Levi Pace Corr (1817-1897), son of a Methodist minister, willed the freedom of his slaves as soon as it was legal to do so. (It was legal to do so in his lifetime, but any slave freed after 1806 would have to leave Virginia within one year. Having nowhere to go, that would not have been freedom at all.) Levi declined the wedding gift of a slave. As a Whig, he opposed secession, but supported his state when it came to war and the defense of his home.

Levi established his home and business at “Roadview plantation,” near White Marsh, Gloucester County, Virginia. This Main House of this estate remained in the Corr family as recently as 2018. A newspaper article in 1998 described the storm damage done to pecan trees planted by Levi on this estate, before the War Between the States.

Levi was a first lieutenant of Company C of the 21st Virginia militia at Gloucester Point during the War Between the States. When company troops were electing their officers, he voted for his opponent, believing it a greater honor to be a courteous gentleman than a captain. His opponent voted for himself and by that one-vote margin was elected captain. Levi, getting the second most votes, became his lieutenant. The 21st regiment was a pre-war militia unit, called into active state service in July of 1861, and released from active service in August of that year. Although this unit was not recalled to active duty in the Spring of 1862, it appears from muster rolls and other official reports to have continued to function much as though it were an active unit.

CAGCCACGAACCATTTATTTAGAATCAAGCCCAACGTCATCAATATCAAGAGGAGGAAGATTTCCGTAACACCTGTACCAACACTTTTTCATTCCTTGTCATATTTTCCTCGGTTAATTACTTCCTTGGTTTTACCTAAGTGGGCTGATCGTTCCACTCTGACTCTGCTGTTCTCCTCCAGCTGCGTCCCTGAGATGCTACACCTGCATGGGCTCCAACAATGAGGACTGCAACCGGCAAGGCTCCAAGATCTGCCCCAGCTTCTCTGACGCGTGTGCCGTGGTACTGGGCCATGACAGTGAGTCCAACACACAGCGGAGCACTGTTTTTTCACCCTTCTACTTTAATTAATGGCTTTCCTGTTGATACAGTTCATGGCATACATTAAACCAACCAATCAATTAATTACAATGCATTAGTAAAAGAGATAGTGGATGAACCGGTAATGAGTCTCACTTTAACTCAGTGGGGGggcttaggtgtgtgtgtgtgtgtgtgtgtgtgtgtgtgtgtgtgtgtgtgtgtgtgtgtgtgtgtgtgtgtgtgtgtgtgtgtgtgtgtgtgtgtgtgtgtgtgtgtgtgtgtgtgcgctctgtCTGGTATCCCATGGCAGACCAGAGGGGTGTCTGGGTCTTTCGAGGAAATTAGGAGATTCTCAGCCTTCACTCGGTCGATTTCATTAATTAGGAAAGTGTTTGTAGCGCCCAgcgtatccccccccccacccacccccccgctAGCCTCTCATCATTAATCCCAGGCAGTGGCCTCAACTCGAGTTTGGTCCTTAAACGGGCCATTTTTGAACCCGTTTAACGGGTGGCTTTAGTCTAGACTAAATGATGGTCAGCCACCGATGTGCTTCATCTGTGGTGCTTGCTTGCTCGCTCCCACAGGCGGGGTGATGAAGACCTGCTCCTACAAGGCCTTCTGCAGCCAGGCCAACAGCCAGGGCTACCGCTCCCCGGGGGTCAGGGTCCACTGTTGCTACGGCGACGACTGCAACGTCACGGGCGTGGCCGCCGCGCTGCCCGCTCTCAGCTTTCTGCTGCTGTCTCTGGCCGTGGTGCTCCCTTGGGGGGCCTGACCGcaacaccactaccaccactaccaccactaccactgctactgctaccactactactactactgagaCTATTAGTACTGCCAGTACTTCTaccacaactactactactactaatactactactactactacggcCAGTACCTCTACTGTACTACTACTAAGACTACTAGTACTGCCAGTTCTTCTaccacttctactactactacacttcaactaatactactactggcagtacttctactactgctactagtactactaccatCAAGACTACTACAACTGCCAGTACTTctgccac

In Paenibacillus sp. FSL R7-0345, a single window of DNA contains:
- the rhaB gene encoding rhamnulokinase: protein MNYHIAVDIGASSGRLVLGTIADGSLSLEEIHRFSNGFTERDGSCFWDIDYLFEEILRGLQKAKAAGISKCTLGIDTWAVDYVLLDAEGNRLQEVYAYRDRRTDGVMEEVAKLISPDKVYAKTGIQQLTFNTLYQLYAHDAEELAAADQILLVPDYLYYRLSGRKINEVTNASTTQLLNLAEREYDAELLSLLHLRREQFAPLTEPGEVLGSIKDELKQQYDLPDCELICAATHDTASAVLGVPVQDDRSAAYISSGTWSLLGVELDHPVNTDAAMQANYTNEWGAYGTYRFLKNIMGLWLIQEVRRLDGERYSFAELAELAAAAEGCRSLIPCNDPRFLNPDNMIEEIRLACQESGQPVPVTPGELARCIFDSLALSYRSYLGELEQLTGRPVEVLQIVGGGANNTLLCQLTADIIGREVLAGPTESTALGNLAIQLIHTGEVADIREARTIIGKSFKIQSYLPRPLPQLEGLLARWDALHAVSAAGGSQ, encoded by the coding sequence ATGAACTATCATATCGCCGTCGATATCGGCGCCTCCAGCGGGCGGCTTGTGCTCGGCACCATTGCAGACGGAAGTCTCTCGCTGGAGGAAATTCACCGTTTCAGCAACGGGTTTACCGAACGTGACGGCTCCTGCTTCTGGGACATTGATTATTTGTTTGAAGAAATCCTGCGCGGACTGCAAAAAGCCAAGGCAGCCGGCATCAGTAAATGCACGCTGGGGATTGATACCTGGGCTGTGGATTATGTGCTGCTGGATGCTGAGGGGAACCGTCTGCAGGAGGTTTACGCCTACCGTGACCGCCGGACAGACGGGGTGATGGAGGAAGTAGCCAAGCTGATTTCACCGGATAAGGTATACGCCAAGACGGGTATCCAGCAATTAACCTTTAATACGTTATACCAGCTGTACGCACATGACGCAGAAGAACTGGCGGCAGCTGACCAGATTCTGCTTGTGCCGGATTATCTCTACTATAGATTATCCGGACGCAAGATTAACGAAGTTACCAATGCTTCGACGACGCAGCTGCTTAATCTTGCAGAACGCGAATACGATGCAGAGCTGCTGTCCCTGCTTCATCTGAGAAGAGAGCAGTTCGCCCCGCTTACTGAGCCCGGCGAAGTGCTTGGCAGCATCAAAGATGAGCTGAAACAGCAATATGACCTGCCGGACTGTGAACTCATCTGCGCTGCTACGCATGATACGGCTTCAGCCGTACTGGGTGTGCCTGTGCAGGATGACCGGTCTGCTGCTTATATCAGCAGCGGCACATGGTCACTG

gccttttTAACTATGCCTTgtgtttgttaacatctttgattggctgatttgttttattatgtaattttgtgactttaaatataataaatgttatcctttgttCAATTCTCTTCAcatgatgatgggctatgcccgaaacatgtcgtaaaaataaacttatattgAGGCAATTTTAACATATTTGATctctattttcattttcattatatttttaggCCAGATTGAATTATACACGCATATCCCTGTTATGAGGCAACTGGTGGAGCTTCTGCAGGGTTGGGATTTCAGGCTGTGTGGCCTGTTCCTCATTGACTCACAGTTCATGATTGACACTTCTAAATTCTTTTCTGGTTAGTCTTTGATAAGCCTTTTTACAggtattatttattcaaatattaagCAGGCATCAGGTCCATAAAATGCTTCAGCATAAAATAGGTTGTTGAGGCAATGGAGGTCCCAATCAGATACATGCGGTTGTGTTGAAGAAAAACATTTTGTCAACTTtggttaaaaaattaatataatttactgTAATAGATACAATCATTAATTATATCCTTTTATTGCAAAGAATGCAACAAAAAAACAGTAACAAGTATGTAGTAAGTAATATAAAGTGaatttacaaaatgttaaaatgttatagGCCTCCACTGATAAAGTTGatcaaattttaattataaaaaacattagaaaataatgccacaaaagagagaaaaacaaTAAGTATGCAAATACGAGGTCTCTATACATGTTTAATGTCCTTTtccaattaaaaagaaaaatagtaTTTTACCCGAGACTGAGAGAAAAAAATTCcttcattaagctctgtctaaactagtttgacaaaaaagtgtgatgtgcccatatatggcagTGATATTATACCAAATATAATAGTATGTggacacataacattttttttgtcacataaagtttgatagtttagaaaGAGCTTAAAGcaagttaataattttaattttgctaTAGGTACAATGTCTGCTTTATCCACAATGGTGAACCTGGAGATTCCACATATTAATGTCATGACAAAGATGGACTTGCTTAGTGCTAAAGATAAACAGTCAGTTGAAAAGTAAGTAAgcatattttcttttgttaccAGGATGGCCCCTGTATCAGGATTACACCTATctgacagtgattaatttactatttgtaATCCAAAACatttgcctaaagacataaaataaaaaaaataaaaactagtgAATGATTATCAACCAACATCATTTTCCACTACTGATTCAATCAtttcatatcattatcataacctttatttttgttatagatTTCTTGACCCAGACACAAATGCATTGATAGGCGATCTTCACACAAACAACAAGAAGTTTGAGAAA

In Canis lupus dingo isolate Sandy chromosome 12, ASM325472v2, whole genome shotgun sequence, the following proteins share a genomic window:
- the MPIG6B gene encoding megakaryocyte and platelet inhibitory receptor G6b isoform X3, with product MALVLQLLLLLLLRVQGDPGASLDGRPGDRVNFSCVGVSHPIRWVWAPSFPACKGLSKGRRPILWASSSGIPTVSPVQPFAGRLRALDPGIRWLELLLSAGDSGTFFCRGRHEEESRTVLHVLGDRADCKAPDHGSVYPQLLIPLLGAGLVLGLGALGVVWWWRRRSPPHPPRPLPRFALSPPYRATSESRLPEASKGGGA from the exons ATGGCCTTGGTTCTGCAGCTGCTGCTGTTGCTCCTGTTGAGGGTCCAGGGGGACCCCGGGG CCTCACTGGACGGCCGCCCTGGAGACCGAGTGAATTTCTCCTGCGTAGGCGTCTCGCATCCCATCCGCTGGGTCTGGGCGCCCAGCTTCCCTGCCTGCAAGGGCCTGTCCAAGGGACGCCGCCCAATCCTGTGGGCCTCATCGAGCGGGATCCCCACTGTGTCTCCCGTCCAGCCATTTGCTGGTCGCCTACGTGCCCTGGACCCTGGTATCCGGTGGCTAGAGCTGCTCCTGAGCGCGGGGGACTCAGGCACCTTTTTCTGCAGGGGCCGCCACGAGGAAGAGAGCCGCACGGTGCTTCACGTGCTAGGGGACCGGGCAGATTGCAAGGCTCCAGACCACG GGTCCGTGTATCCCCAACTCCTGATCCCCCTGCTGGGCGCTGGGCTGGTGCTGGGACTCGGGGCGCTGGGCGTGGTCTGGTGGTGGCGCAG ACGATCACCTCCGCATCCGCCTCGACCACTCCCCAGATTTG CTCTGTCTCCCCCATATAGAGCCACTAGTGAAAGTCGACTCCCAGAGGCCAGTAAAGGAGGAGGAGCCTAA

As a first lieutenant, he had charge of the troops at Gloucester Point to prevent the federal gunboats from passing up the York River. Seeing that the Confederate guns were dropping their balls in the river far short of the gunboats, whereas they had his range, he ordered his troops out of useless slaughter back of the second breastworks, a mile distant. Being in a location that saw very little action in battle, the more common concerns of the officers of this unit were the matters of feeding the men and preventing the spread of disease, which was a serious problem at times. An official report dated March 15, 1862 was signed by Levi and a lieutenant from another company of his regiment. In this document, they reported that “there was a lot of beef supposed to be eight or nine hundred pounds … the said beef afterwards became so much damaged as to be entirely unfit for the troops and had to be thrown away.”

Levi was characterized after the war in the words of his son as follows: Distinguished for self-control, he accepted without complaint the results of the war, with the exception of “carpetbaggers.” With nothing but land and character left, he devoted his energies to farming and his trade as a mechanic and wheelwright. He was successful and prospered, educating a large family. He became known as “the grand old man.”

Stone Inscription

In memory of
Dec. 14, 1817,
Married to
Apr 1, 1847.
Married to
Ann E. Watlington
May 4, 1853.
Oct. 5, 1897.
Mark the perfect man
and behold the upright
For the end of
that man is peace.
~ Psas. 37.37